Masvidal made just over half a million dollars base for his fight with Nate, which is similar to what Jones makes. Although Masvidal also earned PPV points for the Diaz fight, which was unusual for a non-champion. But, taking that into account we can look at the info that was uncovered during the UFC Anti-Trust lawsuit to get a decent idea of what that means in dollars for someone like Masvidal.

So, apparently it works something like this: Fighters get $1 for every PPV sold between 200,000 and 400,000. They get $2 for every PPV sold between 400,000 and 600,000. And they get $2.50 for every PPV sold over 600,000.

Going on the basis of UFC 244 selling 925,000 buys, Masvidal would have received 200,000 x $1, 200,000 x $2, and finally 350,000 x $2.50.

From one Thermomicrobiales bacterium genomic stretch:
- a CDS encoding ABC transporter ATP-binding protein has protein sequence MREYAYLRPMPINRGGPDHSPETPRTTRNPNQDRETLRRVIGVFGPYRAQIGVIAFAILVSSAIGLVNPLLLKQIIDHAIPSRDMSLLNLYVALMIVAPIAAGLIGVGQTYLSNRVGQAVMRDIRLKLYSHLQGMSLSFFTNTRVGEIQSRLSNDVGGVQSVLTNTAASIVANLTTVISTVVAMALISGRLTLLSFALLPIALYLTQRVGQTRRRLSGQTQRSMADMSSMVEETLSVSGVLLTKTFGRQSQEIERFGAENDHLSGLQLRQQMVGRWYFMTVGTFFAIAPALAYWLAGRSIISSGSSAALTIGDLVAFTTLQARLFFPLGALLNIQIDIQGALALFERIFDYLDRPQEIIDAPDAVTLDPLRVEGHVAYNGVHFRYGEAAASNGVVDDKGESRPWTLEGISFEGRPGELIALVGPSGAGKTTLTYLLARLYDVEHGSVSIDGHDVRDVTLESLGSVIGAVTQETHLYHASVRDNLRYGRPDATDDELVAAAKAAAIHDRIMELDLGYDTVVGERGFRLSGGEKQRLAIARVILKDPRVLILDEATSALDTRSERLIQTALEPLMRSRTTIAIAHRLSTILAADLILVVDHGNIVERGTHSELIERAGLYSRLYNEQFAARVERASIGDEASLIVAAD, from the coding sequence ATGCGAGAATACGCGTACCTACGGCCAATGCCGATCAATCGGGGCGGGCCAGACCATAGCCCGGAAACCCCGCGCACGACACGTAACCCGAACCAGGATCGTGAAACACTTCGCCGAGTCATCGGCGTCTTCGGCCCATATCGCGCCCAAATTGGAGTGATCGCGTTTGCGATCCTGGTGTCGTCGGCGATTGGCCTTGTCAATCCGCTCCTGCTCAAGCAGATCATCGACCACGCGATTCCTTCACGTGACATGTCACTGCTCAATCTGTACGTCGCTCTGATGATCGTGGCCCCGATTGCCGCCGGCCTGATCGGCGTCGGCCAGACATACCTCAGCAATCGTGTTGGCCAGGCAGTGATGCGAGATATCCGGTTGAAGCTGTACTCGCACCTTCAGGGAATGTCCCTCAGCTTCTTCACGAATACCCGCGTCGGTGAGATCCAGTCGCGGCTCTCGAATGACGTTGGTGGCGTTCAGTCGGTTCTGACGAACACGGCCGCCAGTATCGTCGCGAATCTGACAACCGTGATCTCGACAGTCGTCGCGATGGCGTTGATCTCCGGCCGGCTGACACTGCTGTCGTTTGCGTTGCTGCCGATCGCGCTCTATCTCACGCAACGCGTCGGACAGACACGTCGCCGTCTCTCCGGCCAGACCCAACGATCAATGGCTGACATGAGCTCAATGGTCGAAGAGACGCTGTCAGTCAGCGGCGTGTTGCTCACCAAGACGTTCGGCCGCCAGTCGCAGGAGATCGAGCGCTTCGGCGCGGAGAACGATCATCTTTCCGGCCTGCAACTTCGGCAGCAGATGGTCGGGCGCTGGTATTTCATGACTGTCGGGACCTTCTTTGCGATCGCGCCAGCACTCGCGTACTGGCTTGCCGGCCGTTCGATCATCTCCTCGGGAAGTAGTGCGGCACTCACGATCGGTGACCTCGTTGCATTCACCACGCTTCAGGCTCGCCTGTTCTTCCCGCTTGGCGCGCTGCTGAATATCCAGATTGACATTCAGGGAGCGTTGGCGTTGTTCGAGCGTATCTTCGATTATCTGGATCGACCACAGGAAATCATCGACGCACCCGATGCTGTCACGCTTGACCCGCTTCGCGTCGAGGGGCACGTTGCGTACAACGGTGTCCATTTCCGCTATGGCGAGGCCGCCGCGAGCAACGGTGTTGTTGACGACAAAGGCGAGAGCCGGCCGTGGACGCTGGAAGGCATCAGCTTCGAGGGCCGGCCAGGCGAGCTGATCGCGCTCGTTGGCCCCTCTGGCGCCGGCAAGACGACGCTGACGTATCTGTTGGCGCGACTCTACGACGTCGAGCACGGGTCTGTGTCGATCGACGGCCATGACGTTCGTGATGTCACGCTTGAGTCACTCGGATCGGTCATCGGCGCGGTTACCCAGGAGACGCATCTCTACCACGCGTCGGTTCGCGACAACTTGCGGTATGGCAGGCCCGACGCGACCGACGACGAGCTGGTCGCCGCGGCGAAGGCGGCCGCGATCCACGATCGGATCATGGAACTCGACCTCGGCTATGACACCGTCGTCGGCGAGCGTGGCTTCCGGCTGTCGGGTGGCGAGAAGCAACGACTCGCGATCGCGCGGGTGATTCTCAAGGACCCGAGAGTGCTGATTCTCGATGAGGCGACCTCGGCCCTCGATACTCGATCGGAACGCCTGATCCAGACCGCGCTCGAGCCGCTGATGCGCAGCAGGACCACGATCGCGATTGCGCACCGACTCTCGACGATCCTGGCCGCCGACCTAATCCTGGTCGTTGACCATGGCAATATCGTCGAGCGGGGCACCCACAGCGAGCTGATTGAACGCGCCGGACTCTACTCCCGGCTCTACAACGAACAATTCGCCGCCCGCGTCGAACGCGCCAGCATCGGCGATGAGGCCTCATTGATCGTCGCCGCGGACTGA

That's a total of $200,000 + $400,000 + $875,000. So, on PPV points alone Street Jesus took home $1.475 million.

Add that to his disclosed base pay of $500,000 to fight and $20,000 fight week appearance money and Masvidal earned $1.995 million for his fight with Nate, before taxes and any other bonuses he would have gotten from Reebok or other shit like that.

That's decent coin.

It looks to me like the $500,000 mark is what fighters who are on that second-tier of superstardom sit. The top tier is obviously a penthouse apartment where Conor lives on his own, snorting coke and punching old people.

Fighters who can generate anywhere between 700,000 to 950,000 PPV buys are in the half a million dollar bracket. That's basic pay, of course. We all know that these guys walk away with a bit more in bonuses and so on.

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Great article here from The Athletic about how much fighters actually take home at the end of the day.